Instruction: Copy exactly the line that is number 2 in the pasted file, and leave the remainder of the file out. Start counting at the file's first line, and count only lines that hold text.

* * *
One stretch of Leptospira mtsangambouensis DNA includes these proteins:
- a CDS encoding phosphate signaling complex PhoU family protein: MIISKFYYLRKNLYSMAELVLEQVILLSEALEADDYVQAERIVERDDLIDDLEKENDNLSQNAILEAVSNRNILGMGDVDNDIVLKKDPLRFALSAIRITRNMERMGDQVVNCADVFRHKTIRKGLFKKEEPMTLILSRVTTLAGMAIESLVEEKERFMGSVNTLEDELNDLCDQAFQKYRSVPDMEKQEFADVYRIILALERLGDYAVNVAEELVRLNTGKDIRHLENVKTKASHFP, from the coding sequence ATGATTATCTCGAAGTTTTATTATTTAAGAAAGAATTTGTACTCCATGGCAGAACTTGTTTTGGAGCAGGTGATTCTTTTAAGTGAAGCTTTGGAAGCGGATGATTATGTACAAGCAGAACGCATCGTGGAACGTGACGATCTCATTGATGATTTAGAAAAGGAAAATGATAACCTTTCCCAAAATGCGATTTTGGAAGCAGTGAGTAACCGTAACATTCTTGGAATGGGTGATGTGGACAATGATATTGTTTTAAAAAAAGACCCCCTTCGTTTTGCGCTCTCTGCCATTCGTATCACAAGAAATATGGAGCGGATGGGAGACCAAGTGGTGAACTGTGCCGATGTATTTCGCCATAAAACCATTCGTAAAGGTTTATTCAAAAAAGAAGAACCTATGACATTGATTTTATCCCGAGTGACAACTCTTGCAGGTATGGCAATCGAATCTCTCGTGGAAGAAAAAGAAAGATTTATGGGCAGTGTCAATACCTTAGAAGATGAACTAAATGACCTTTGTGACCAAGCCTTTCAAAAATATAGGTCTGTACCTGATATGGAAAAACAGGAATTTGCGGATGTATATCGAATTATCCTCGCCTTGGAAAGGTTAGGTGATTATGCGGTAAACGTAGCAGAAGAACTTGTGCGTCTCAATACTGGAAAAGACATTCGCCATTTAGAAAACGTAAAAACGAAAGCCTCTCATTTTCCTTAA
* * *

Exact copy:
- a CDS encoding phosphate signaling complex PhoU family protein: MIISKFYYLRKNLYSMAELVLEQVILLSEALEADDYVQAERIVERDDLIDDLEKENDNLSQNAILEAVSNRNILGMGDVDNDIVLKKDPLRFALSAIRITRNMERMGDQVVNCADVFRHKTIRKGLFKKEEPMTLILSRVTTLAGMAIESLVEEKERFMGSVNTLEDELNDLCDQAFQKYRSVPDMEKQEFADVYRIILALERLGDYAVNVAEELVRLNTGKDIRHLENVKTKASHFP, from the coding sequence ATGATTATCTCGAAGTTTTATTATTTAAGAAAGAATTTGTACTCCATGGCAGAACTTGTTTTGGAGCAGGTGATTCTTTTAAGTGAAGCTTTGGAAGCGGATGATTATGTACAAGCAGAACGCATCGTGGAACGTGACGATCTCATTGATGATTTAGAAAAGGAAAATGATAACCTTTCCCAAAATGCGATTTTGGAAGCAGTGAGTAACCGTAACATTCTTGGAATGGGTGATGTGGACAATGATATTGTTTTAAAAAAAGACCCCCTTCGTTTTGCGCTCTCTGCCATTCGTATCACAAGAAATATGGAGCGGATGGGAGACCAAGTGGTGAACTGTGCCGATGTATTTCGCCATAAAACCATTCGTAAAGGTTTATTCAAAAAAGAAGAACCTATGACATTGATTTTATCCCGAGTGACAACTCTTGCAGGTATGGCAATCGAATCTCTCGTGGAAGAAAAAGAAAGATTTATGGGCAGTGTCAATACCTTAGAAGATGAACTAAATGACCTTTGTGACCAAGCCTTTCAAAAATATAGGTCTGTACCTGATATGGAAAAACAGGAATTTGCGGATGTATATCGAATTATCCTCGCCTTGGAAAGGTTAGGTGATTATGCGGTAAACGTAGCAGAAGAACTTGTGCGTCTCAATACTGGAAAAGACATTCGCCATTTAGAAAACGTAAAAACGAAAGCCTCTCATTTTCCTTAA